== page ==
BufferThe most common question I field when I mention desalination is, “Doesn’t that take a lot of energy?” The truth is, yes, it does. That’s why you’ll not hear me advocate for desalination without strongly insisting on complementary conservation. We must redouble our conservation efforts by upgrading infrastructure intelligently and in no way excuse wasteful [...]
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BufferEverywhere you look people are trying to do more with less. Reduce costs, increase efficiency, reduce energy use, recover resources. There are strong economic drivers to do all of these things, which also happen to be sustainable. On July 22nd, 2010 I moderated the first in the BlueTech Tracker(TM) Webinar series: Mineral & Resource Recovery [...]
BlueTech methods mitigate the causes of climate change by making efficient use of water, thereby making efficient use of energy, reducing fossil fuel extraction (thereby reducing water usage still further) and reducing the release of pollutants like CO2 and mercury into the atmosphere and water supply.
In my previous post I introduced the PLUS framework for water-technology scalability, and expanded upon the first two attributes: Software and Usability. Let’s explore the other two: Leverage and Partners.
BufferThe first in a two part series, Guy Horowitz shares experience gained from TaKaDu’s recent successes scaling their water technology in partnership with Schneider. The second part will follow later this week. For many years, water technology was a venture capitalist’s nightmare. What could be less enticing than capital-intensive, integration-heavy project-driven companies with long sales-cycles [...]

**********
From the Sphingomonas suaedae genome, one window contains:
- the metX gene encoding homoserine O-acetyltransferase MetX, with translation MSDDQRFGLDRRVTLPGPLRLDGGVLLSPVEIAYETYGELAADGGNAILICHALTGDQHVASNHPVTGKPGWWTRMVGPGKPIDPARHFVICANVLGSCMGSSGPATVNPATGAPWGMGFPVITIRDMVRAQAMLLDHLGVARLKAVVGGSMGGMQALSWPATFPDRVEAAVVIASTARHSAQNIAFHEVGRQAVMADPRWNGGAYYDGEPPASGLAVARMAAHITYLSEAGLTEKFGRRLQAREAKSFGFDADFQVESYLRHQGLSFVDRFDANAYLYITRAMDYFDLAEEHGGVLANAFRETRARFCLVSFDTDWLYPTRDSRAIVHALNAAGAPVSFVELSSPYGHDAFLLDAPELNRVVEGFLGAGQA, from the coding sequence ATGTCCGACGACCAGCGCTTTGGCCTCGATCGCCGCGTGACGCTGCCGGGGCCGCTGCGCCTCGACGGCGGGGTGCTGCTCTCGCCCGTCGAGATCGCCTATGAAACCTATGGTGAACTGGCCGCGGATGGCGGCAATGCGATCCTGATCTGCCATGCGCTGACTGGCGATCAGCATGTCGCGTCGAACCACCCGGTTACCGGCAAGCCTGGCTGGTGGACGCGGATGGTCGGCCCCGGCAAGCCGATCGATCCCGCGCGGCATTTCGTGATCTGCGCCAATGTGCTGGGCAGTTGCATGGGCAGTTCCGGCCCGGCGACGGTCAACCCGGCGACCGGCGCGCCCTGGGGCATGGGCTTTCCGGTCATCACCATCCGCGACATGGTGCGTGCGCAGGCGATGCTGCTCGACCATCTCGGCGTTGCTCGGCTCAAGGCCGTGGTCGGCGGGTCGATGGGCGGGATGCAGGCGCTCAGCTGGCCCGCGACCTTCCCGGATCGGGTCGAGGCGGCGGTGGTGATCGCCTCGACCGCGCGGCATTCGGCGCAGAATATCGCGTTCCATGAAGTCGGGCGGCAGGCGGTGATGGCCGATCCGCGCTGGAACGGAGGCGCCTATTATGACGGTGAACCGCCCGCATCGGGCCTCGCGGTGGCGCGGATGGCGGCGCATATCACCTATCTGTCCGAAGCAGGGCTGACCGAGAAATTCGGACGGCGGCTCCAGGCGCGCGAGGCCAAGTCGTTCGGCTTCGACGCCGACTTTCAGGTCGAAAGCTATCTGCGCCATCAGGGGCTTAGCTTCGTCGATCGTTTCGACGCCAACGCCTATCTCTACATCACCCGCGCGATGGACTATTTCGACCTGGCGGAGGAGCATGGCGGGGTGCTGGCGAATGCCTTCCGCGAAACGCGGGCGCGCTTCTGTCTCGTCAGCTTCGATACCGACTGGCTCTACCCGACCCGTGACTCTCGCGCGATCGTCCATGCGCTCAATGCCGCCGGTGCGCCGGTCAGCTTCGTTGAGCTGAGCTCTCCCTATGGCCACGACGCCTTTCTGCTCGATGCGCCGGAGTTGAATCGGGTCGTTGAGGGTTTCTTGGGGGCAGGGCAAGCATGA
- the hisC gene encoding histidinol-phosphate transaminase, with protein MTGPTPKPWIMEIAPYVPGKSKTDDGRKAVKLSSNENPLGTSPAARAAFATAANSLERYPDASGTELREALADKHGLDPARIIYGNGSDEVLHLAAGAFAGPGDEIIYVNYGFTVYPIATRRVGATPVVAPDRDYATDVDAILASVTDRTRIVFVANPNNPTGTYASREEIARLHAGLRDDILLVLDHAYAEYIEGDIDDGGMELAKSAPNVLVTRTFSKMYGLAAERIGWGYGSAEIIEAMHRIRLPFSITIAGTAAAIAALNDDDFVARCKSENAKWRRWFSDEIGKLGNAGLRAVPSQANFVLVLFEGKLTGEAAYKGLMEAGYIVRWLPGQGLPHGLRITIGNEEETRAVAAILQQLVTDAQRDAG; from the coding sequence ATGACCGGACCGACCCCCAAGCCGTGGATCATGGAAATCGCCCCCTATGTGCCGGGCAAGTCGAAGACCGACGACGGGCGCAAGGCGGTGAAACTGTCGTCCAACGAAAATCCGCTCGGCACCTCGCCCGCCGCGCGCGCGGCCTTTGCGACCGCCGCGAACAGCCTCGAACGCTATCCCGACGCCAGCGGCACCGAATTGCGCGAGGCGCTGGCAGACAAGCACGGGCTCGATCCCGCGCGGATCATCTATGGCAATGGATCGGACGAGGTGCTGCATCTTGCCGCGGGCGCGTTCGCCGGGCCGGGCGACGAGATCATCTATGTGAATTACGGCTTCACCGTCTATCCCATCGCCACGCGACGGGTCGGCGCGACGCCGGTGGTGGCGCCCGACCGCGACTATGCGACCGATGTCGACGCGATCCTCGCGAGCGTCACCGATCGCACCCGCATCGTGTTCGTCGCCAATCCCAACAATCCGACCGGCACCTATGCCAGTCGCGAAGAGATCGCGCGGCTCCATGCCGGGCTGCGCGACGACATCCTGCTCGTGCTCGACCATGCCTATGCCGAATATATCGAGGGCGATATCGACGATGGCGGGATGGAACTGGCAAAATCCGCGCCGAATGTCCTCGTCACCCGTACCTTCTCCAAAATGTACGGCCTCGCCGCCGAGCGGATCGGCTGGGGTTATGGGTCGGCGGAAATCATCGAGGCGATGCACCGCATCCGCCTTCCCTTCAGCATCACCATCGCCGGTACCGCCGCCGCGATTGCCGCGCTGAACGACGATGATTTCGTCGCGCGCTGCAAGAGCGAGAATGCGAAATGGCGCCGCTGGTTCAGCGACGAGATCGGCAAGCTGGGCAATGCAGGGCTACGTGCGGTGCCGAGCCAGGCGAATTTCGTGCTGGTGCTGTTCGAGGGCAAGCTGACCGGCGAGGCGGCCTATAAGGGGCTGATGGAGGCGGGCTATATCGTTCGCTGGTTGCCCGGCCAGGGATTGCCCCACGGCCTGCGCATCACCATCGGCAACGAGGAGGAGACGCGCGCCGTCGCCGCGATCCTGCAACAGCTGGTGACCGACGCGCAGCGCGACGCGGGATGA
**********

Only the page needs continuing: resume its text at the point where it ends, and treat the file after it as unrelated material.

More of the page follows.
BufferEditor’s note: The energy exploration industry is the first to demand advanced water technology for economic reasons: water efficiency during hydraulic fracturing means cost savings. Advances in on-site water treatment for energy exploration will drive down costs for the technology to a point where it can be implemented in break-even or non-profitable situations, like personal housing [...]
Worldwide desalting capacity is projected to increase by 50 million cubic meters per day over the next six years, according to a recent study by Pike Research.
Meanwhile, annual spending on desalination will double by 2016, from $8.3b to $16.6 billion. Spending will total $87.8 billion during that time period.
Seven weeks after the explosion on the Deepwater oil platform, oil slicks have inundated the shores of mainland United States. Traditional oil recovery methods have proved inept.
With their vast coastlines and open spaces, Western Australia can mitigate the effects of drought by looking to the seas for partnerships between advanced, efficient water technology and sustainable energy like wind and solar.
We must either efficiently repair our infrastructure using smart water management technologies to identify weaknesses, or increasingly decentralize the water complex.
The BlueTech Blog is an editorially independent, open forum for commentaries and news from the world of advanced water technology.
It's hosted by The Artemis Project, a San Francisco-based water-tech consultancy.